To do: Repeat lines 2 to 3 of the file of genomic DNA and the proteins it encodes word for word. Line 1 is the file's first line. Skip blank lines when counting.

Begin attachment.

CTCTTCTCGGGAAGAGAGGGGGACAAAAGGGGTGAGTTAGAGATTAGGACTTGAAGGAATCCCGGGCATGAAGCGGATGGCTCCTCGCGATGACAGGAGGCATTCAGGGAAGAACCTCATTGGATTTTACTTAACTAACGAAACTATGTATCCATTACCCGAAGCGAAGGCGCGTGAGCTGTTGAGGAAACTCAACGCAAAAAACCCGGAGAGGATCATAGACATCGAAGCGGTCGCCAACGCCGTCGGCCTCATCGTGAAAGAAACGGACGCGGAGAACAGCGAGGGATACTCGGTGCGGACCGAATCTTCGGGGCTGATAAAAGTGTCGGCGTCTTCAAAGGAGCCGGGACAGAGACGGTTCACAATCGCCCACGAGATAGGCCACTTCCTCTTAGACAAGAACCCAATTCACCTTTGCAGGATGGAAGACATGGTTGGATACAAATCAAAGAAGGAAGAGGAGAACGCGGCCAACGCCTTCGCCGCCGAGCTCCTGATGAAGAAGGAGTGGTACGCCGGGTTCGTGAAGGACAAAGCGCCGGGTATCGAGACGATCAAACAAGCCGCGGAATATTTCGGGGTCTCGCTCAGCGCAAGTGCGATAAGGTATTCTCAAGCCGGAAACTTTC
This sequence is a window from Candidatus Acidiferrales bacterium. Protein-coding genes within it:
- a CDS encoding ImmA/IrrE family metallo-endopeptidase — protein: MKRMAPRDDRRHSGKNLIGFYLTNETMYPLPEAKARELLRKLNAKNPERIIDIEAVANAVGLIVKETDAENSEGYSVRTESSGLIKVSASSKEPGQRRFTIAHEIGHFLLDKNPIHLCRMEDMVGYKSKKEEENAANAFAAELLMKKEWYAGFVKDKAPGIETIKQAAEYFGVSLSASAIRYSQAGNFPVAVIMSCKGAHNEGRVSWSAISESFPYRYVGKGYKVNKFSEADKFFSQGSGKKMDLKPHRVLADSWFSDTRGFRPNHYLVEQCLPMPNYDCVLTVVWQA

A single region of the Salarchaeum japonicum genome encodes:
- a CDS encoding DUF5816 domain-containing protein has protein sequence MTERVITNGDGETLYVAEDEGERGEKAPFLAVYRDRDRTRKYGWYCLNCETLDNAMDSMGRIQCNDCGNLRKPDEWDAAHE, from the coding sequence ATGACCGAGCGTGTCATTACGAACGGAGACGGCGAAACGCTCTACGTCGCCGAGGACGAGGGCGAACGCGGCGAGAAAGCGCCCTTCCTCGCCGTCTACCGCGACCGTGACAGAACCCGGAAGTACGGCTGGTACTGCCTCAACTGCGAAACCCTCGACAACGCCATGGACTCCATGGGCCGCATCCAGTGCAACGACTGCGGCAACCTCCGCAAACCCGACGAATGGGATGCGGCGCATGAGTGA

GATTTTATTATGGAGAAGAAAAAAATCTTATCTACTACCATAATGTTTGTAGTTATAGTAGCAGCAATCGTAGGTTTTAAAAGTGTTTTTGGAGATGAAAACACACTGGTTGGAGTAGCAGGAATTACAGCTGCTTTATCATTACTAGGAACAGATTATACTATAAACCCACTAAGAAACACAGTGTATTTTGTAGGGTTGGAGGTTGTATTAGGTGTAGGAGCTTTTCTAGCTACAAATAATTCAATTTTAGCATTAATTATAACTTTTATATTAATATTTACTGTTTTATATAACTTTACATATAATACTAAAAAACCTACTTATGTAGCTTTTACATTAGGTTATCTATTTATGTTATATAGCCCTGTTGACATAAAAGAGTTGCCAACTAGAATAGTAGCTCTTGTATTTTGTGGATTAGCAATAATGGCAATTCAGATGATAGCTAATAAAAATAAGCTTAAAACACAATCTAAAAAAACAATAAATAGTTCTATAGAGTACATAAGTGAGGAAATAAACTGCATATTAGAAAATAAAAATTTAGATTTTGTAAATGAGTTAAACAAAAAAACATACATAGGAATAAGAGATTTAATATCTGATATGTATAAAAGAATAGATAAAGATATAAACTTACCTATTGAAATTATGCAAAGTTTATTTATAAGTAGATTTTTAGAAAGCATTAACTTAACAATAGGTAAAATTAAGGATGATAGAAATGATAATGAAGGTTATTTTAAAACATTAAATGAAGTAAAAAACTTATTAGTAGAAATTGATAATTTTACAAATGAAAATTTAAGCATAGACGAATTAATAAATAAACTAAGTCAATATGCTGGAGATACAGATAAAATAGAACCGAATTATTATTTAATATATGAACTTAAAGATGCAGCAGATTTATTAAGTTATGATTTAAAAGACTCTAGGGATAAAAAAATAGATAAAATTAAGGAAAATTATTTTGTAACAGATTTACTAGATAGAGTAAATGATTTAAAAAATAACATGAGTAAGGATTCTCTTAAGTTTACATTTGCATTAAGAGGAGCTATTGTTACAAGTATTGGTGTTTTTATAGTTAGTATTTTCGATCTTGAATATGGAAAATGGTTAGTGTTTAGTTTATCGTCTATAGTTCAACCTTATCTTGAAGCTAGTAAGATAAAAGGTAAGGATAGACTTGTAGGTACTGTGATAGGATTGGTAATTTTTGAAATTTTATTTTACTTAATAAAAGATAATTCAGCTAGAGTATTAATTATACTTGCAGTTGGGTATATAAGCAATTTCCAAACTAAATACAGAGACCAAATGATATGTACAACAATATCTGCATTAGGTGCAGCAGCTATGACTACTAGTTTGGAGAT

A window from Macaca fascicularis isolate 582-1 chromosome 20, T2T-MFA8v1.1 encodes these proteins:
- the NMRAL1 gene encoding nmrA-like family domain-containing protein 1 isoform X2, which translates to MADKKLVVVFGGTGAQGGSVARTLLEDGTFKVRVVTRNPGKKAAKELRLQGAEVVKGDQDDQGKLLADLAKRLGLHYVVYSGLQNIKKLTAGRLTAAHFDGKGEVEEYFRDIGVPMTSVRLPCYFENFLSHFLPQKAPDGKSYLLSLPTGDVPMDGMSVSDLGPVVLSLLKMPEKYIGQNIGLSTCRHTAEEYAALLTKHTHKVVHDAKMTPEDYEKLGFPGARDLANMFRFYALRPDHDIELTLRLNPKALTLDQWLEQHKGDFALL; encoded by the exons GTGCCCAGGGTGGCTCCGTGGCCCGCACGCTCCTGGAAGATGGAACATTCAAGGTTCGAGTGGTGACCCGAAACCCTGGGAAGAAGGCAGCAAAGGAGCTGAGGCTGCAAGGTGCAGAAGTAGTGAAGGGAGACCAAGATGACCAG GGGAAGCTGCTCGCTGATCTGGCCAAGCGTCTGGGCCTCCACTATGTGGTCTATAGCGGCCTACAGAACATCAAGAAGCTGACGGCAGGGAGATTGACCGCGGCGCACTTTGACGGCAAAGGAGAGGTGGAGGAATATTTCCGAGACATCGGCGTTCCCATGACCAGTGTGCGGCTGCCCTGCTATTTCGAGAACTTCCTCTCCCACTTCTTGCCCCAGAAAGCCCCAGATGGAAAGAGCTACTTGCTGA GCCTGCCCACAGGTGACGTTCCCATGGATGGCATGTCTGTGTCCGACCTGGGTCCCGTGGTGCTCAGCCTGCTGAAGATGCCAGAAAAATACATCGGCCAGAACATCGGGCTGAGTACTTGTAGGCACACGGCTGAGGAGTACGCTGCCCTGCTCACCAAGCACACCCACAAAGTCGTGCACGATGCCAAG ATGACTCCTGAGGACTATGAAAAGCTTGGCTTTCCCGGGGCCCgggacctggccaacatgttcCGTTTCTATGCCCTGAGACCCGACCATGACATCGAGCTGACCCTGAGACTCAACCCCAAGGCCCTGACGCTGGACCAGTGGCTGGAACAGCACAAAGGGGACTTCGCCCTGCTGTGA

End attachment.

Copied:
This sequence is a window from Candidatus Acidiferrales bacterium. Protein-coding genes within it:
- a CDS encoding ImmA/IrrE family metallo-endopeptidase — protein: MKRMAPRDDRRHSGKNLIGFYLTNETMYPLPEAKARELLRKLNAKNPERIIDIEAVANAVGLIVKETDAENSEGYSVRTESSGLIKVSASSKEPGQRRFTIAHEIGHFLLDKNPIHLCRMEDMVGYKSKKEEENAANAFAAELLMKKEWYAGFVKDKAPGIETIKQAAEYFGVSLSASAIRYSQAGNFPVAVIMSCKGAHNEGRVSWSAISESFPYRYVGKGYKVNKFSEADKFFSQGSGKKMDLKPHRVLADSWFSDTRGFRPNHYLVEQCLPMPNYDCVLTVVWQA